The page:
The best summation of elements that have led to the advent of a game called “Goat Simulator” goes as follows:
- There was a joke online that involved goats.
- There was another joke on the fact that boring simulator games were actually surprisingly popular.
- Steam exists.
There’s something to be said about a platform that enables such outright silliness as to allow for people to sell a product where you play as a goat.
This is, of course, not the end of the story. Nor is gameplay so clear-cut as the title suggests. You do however play as a goat, that much is true. But in Goat Simulator you step into the shoes of an immortal super-goat with the goal to cause as much havoc in a town full of humans, highly volatile motor vehicles that will explode on contact, and plenty of ramps and half-pipes because of reasons. What you have is a great time killing game that is far more fun than any game deserves to be.
Plus with a recent update that allows you to play the Goat MMO, goat simulators take on a persistent massively multi-player online RPG you can now finally play as a goat, who happens to be a magician, who goes around a fantasy realm head-butting elves and evil rams.
The gameplay itself is simple, if very buggy. Utilizing the Unreal Engine simultaneously poorly and perfectly, the game is very likely to get your goat stuck in a wall or simply flying perpetually through the air, luckily the developers had the foresight to allow you to re-spawn. However, certain conditions or any strange occurrences with the model of your goat stick with you and may well force you to restart the game. And while there is now saving, I cannot see any reason why saving your progress would ever be necessary considering that the closest thing you get to quests or missions in the games are only ever meant as jokes and progress nothing.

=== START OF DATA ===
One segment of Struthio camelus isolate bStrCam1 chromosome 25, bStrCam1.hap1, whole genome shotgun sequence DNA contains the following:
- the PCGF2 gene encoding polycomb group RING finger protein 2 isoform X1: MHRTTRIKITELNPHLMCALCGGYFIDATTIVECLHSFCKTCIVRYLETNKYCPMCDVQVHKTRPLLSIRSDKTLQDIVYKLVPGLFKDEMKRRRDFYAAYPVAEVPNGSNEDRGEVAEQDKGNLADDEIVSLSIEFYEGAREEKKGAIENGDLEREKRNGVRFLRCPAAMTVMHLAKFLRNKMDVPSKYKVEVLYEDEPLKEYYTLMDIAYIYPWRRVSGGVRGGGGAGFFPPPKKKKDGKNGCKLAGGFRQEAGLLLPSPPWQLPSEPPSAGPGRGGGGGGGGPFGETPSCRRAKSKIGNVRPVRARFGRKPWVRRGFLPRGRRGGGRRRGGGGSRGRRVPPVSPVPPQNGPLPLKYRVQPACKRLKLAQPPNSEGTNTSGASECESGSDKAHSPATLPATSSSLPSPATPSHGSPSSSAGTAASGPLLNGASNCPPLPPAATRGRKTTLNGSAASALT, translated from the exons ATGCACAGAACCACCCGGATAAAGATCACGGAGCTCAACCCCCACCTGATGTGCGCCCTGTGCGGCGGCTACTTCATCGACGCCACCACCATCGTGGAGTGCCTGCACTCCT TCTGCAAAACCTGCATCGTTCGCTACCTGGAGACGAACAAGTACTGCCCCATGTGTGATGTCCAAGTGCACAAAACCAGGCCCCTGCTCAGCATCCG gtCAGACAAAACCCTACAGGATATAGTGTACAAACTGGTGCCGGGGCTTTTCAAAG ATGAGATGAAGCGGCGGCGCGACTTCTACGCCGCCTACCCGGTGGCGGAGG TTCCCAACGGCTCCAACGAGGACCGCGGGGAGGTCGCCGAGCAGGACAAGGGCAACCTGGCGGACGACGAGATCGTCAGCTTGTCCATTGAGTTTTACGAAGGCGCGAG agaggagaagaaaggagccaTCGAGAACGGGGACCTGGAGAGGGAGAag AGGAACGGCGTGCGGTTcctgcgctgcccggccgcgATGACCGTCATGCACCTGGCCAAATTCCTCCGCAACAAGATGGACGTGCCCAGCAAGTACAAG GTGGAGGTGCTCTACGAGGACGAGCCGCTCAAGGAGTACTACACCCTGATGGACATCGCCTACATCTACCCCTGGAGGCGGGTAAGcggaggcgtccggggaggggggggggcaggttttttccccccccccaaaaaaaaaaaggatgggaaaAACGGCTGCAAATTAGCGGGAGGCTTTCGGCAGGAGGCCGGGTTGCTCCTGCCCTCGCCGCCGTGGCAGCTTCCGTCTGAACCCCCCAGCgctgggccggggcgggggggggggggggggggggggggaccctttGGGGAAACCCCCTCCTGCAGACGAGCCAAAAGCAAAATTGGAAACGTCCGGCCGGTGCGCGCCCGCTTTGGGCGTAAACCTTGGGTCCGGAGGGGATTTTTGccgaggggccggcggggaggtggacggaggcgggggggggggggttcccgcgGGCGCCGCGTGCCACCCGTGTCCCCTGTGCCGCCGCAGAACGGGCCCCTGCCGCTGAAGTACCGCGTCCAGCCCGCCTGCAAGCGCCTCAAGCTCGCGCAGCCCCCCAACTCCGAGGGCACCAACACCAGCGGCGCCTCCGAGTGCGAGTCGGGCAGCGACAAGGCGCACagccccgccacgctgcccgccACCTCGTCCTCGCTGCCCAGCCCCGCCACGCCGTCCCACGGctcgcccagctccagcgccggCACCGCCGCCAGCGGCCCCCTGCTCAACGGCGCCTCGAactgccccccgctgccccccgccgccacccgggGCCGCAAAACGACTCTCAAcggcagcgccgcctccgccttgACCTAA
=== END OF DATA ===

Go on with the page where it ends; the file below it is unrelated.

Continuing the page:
Much like Skyrim an essential element of the game becomes the exploration of the world the game is set in as well as the glitches and strange bugs. The developers put in all sorts of goofy jokes and other cracks, from the names of random NPC’s to the developers office. Personally my favorite was finding the server room for the game itself, which if trashed results in the game crashing. It is now my preferred way of quitting the game and honestly would like to see this feature implemented in other games, there’s something eloquent about blowing up racks of electronics to quit the game you’re playing as opposed to clicking through menu after menu just to get back to your desktop.
THE BOTTOM LINE:
Simply put, Goat Simulator just isn’t like other games and it makes no attempt to be anything close to it. It’s fun for its own sake; it’s mischief and mayhem because of… well… reasons; it’s a game for the purpose of game. There’s a certain beauty to be found in it, you’ll just have to go digging under all the explosions and bleating. Not even sure how one would even score something like this… so based on sheer fun and originality, and not over-thinking it, let’s say 7.0/10
-Scott Anthony Wittie
Staff Writer: Nerd Nation Magazine